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The Nine Levels of Prayer, Part III
Posted By Eric Sammons On March 3, 2010 @ 8:00 am In Spirituality | Comments Disabled
Most likely, the vast majority of Catholics are familiar with the first two levels of prayer that I have reviewed, vocal prayer and meditation. After all, both levels are involved in the most common forms of prayer, such as the Rosary. Many Catholics may also have heard of higher levels of prayer such as the mystical experiences of a St. Catherine of Sienna or a St. John of the Cross. But there are actually two more levels of ascetical prayer; i.e. prayer which is initiated by man. We will look at these last two levels of the purgative way here.
Level 3: Affective Prayer
We saw in the previous level of prayer, called meditation, that the intellect predominates: one thinks about some supernatural truth and makes an effort to have that truth apply to their life. In this third level of prayer, called “affective prayer,” the will begins to dominate over the intellect. What does this mean? Unlike meditation, where the intellect works to consider the supernatural truth, during affective prayer the soul receives certain consolations regarding that truth which impress upon the will. These consolations lead one to make acts of love towards the Lord. I like to think of this activity as a “supernatural New Year’s Resolution.” When making a resolution at the beginning of the year, one simply says that he will do such and such and then makes an effort to stick with it. However, in affective prayer, the will makes a certain resolution, aided by grace, which leads the person to make a true change in his life. For example, the soul might be meditating on the scourging at the pillar, and recognizing Christ’s suffering for our sake, might resolve to live a stricter life of penance. This resolution does not cause a sense of burden or anguish, however, but instead fills the soul with deep consolation and joy.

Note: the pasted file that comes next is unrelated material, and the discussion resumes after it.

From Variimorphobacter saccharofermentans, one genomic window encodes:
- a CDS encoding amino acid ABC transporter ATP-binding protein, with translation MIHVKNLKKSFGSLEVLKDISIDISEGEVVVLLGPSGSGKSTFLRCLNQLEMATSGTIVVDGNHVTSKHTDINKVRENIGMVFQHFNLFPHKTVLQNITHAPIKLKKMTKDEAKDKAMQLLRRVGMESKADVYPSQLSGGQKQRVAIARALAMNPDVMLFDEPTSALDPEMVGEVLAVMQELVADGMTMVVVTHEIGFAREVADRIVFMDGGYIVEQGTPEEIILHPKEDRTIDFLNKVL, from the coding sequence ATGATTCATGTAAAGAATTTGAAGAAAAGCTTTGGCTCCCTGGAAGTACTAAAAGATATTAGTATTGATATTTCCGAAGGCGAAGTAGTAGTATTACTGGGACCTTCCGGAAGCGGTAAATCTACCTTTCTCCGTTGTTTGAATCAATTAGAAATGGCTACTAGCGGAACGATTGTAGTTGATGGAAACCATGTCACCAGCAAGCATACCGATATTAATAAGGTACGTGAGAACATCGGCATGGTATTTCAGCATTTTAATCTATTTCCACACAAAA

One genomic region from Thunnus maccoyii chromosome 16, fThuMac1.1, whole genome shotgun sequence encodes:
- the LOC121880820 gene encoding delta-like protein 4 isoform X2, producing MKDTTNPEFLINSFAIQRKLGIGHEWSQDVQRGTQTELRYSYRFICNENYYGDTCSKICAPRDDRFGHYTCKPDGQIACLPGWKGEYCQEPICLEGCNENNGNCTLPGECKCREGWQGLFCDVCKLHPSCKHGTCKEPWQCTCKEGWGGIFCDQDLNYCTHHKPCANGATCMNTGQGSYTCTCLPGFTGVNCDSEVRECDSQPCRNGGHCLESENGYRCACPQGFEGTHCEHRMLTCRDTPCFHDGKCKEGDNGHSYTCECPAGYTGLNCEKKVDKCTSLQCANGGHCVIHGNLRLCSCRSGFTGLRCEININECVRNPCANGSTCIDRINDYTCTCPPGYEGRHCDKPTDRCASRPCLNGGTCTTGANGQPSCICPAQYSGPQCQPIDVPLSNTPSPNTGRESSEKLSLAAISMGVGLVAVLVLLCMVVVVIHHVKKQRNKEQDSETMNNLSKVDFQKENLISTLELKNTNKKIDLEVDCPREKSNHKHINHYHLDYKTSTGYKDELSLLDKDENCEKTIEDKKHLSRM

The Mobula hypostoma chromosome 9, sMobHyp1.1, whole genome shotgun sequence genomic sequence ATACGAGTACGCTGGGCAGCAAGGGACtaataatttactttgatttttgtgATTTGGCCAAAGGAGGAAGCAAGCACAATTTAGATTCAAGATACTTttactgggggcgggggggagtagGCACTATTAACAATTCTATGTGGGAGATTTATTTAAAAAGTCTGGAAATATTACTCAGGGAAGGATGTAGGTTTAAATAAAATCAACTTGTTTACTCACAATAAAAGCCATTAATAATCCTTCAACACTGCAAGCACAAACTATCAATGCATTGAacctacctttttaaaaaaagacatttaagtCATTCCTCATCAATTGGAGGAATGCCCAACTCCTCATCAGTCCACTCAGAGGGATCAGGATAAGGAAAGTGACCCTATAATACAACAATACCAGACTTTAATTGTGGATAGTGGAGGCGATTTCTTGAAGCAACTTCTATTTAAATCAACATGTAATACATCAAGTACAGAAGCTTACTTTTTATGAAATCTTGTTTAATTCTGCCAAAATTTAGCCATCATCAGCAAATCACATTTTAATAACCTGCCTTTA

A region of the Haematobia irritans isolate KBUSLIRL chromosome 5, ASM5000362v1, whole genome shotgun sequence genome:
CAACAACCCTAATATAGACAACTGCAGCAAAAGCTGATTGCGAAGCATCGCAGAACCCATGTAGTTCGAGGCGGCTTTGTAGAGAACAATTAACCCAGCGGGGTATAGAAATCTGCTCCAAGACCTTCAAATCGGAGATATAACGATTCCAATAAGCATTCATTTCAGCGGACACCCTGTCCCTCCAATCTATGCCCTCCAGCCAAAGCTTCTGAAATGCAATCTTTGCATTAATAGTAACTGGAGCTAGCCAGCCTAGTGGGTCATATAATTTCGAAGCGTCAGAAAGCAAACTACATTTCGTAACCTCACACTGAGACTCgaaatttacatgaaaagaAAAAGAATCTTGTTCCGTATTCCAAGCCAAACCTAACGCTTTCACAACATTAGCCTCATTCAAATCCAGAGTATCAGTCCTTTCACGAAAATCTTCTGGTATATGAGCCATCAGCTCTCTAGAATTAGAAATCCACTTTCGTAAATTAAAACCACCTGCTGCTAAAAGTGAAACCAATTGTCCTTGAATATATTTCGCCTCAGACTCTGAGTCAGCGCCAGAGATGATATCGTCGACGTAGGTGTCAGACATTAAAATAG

This level, however, can be spiritually dangerous. Now that the prayer has consolations attached to it, the person can fall into “spiritual gluttony,” desiring the consolations of the prayer for themselves. Thus, one can become stuck on this level and believe that his prayer is “fruitful” because he receives consolations. But the truth is that the only indication as to whether prayer is fruitful is whether the person is growing in virtue, charity, and self-denial. Consolations are wonderful, but they are a means to an end, not the end in themselves.
Level 4: Acquired Recollection
As we are still in the purgative way, we are still in the domain of ascetical prayer; so even at this fourth level, man is still the primary initiator.
This level, also called “prayer of simplicity” or “simple gaze” is the simple loving gaze upon the divine object. In it, we use our faculties to focus on our Lord, not using our intellect or imagination or emotion. It is a simple gaze of the will.
Acquired recollection demands the greatest recollection and requires us to master our faculties of intellect and will. This is so that we can be completely focused on the Lord and be still within.
Note that acquired recollection should not be forced and it is not proper to all persons. If one is getting fruit from an earlier stage, there is no reason to push to this level. Furthermore, you would not leave your 10-year-old daughter in an adoration chapel and just tell her, “Gaze on Jesus, not thinking of anything other than him.” She simply couldn’t do it and it could actually be harmful for her, as she would associate boredom with prayer. But there is a certain beauty about this level, as it starts to leave the domain of man and enters the domain of God: prayer is no longer only about what it does to you, but is more and more directed towards God.
In my next post in this series, we will look at the bridge to the illuminative way: the Dark Night of the Senses.
Article printed from Divine Life – A Blog by Eric Sammons: http://ericsammons.com/blog
URL to article: http://ericsammons.com/blog/2010/03/03/the-nine-levels-of-prayer-part-iii/
URLs in this post:
 Part I: http://ericsammons.com/blog/2010/03/01/the-nine-levels-of-prayer-part-i/
 Part II: http://ericsammons.com/blog/2010/03/02/the-nine-levels-of-prayer-part-ii/
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